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Our Lady of La Vang (Vietnam)

Our Lady of La Vang is a Catholic title given to the Virgin Mary in Vietnam, and it is associated with a Marian apparition that is said to have occurred in the late 18th century.

According to tradition, a group of Catholics were fleeing persecution and hiding in the jungle near La Vang when they saw an apparition of the Virgin Mary. Mary comforted them and told them to boil leaves from a nearby tree to use as medicine for their wounds and illnesses. The Catholics followed Mary's instructions and were healed. The site of the apparition became a place of pilgrimage and devotion for Vietnamese Catholics.

The devotion to Our Lady of La Vang grew over time, and in the 20th century, it became an important symbol of Catholicism in Vietnam, particularly during the Vietnam War. Many Vietnamese Catholics prayed to Our Lady of La Vang for protection and guidance during this tumultuous time.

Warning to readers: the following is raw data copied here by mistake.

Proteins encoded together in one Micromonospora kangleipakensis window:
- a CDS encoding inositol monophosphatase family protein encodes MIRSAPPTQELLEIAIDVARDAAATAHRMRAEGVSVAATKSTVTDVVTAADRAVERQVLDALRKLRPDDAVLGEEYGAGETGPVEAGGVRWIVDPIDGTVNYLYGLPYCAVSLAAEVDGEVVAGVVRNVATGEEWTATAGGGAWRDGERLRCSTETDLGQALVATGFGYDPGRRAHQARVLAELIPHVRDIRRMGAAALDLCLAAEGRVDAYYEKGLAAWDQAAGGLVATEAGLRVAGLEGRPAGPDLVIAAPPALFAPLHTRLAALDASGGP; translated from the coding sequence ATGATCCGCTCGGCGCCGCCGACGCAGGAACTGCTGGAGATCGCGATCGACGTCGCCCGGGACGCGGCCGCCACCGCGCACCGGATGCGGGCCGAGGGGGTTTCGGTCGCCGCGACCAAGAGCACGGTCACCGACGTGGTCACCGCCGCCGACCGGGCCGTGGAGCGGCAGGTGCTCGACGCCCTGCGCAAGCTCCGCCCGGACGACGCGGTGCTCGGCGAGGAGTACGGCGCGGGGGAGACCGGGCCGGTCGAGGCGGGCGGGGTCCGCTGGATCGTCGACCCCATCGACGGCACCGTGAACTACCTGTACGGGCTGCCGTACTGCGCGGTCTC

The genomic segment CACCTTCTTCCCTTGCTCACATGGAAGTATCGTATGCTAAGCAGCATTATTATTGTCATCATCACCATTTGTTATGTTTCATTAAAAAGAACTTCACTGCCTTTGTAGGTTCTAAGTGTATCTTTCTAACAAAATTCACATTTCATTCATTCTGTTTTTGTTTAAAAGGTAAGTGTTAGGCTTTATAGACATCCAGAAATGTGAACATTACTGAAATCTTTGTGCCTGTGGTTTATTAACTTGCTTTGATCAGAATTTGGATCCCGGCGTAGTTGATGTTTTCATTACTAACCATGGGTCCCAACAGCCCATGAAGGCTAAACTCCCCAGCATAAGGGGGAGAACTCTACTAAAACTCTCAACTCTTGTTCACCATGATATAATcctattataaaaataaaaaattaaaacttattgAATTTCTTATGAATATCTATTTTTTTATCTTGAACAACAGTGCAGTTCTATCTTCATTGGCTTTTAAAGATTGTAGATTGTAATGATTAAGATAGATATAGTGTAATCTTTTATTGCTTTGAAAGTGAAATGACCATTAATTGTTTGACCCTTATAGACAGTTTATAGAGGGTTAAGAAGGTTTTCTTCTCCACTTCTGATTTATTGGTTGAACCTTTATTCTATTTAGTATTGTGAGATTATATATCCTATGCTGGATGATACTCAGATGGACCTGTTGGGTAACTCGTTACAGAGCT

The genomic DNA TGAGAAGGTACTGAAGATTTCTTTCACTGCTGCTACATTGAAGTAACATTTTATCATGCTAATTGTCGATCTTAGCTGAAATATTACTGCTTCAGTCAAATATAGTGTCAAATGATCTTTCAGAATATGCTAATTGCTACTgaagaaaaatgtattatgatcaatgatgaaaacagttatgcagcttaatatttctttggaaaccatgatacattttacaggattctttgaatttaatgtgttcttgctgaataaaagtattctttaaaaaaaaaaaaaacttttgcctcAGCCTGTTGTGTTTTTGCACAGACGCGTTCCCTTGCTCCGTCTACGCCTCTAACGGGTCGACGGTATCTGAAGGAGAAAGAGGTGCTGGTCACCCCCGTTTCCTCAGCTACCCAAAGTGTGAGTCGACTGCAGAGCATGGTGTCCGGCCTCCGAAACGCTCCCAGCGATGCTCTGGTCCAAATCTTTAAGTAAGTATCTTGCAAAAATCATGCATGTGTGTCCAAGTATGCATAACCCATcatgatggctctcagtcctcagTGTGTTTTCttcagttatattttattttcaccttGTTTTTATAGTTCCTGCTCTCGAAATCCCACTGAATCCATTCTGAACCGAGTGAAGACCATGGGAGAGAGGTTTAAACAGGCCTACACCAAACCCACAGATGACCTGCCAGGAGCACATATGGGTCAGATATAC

In 1961, Pope John XXIII declared Our Lady of La Vang the Patroness of Vietnam. In 1988, Pope John Paul II visited the site of the apparition during his trip to Vietnam and celebrated Mass there. Today, the shrine of Our Lady of La Vang is a popular destination for pilgrims and tourists, and the devotion to Mary under this title remains an important part of Vietnamese Catholic culture and identity.

In 2019, Pope Francis elevated the Marian shrine of Our Lady of La Vang to the rank of Minor Basilica, a designation that recognizes the historical, artistic, and spiritual significance of the site. This move is seen as a testament to the enduring importance of Our Lady of La Vang in the Catholic tradition and in Vietnamese culture.

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